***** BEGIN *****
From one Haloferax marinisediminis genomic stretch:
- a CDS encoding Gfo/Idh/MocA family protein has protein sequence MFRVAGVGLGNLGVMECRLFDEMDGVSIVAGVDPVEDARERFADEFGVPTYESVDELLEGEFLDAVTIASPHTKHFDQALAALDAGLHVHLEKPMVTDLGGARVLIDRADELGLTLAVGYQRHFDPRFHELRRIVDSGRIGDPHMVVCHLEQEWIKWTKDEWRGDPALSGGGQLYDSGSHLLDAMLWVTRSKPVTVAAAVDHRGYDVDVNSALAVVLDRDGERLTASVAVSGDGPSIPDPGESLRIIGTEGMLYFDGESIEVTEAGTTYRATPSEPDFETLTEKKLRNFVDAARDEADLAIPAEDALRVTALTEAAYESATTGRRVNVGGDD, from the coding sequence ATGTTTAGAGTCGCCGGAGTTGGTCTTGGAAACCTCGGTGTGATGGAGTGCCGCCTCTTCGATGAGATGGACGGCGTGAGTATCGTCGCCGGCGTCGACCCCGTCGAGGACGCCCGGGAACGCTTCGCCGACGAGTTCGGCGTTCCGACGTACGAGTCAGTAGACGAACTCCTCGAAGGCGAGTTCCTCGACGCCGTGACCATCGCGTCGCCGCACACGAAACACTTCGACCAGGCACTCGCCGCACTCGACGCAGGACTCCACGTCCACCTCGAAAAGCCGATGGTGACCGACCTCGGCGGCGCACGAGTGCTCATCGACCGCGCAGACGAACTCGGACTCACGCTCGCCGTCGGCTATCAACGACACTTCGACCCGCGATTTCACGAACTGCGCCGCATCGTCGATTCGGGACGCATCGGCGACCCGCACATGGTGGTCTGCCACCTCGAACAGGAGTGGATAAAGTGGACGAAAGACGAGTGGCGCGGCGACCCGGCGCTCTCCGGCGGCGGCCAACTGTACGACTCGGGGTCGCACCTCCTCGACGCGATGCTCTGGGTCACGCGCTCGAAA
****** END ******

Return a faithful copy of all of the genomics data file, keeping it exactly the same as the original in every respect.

From one Haloferax marinisediminis genomic stretch:
- a CDS encoding Gfo/Idh/MocA family protein has protein sequence MFRVAGVGLGNLGVMECRLFDEMDGVSIVAGVDPVEDARERFADEFGVPTYESVDELLEGEFLDAVTIASPHTKHFDQALAALDAGLHVHLEKPMVTDLGGARVLIDRADELGLTLAVGYQRHFDPRFHELRRIVDSGRIGDPHMVVCHLEQEWIKWTKDEWRGDPALSGGGQLYDSGSHLLDAMLWVTRSKPVTVAAAVDHRGYDVDVNSALAVVLDRDGERLTASVAVSGDGPSIPDPGESLRIIGTEGMLYFDGESIEVTEAGTTYRATPSEPDFETLTEKKLRNFVDAARDEADLAIPAEDALRVTALTEAAYESATTGRRVNVGGDD, from the coding sequence ATGTTTAGAGTCGCCGGAGTTGGTCTTGGAAACCTCGGTGTGATGGAGTGCCGCCTCTTCGATGAGATGGACGGCGTGAGTATCGTCGCCGGCGTCGACCCCGTCGAGGACGCCCGGGAACGCTTCGCCGACGAGTTCGGCGTTCCGACGTACGAGTCAGTAGACGAACTCCTCGAAGGCGAGTTCCTCGACGCCGTGACCATCGCGTCGCCGCACACGAAACACTTCGACCAGGCACTCGCCGCACTCGACGCAGGACTCCACGTCCACCTCGAAAAGCCGATGGTGACCGACCTCGGCGGCGCACGAGTGCTCATCGACCGCGCAGACGAACTCGGACTCACGCTCGCCGTCGGCTATCAACGACACTTCGACCCGCGATTTCACGAACTGCGCCGCATCGTCGATTCGGGACGCATCGGCGACCCGCACATGGTGGTCTGCCACCTCGAACAGGAGTGGATAAAGTGGACGAAAGACGAGTGGCGCGGCGACCCGGCGCTCTCCGGCGGCGGCCAACTGTACGACTCGGGGTCGCACCTCCTCGACGCGATGCTCTGGGTCACGCGCTCGAAA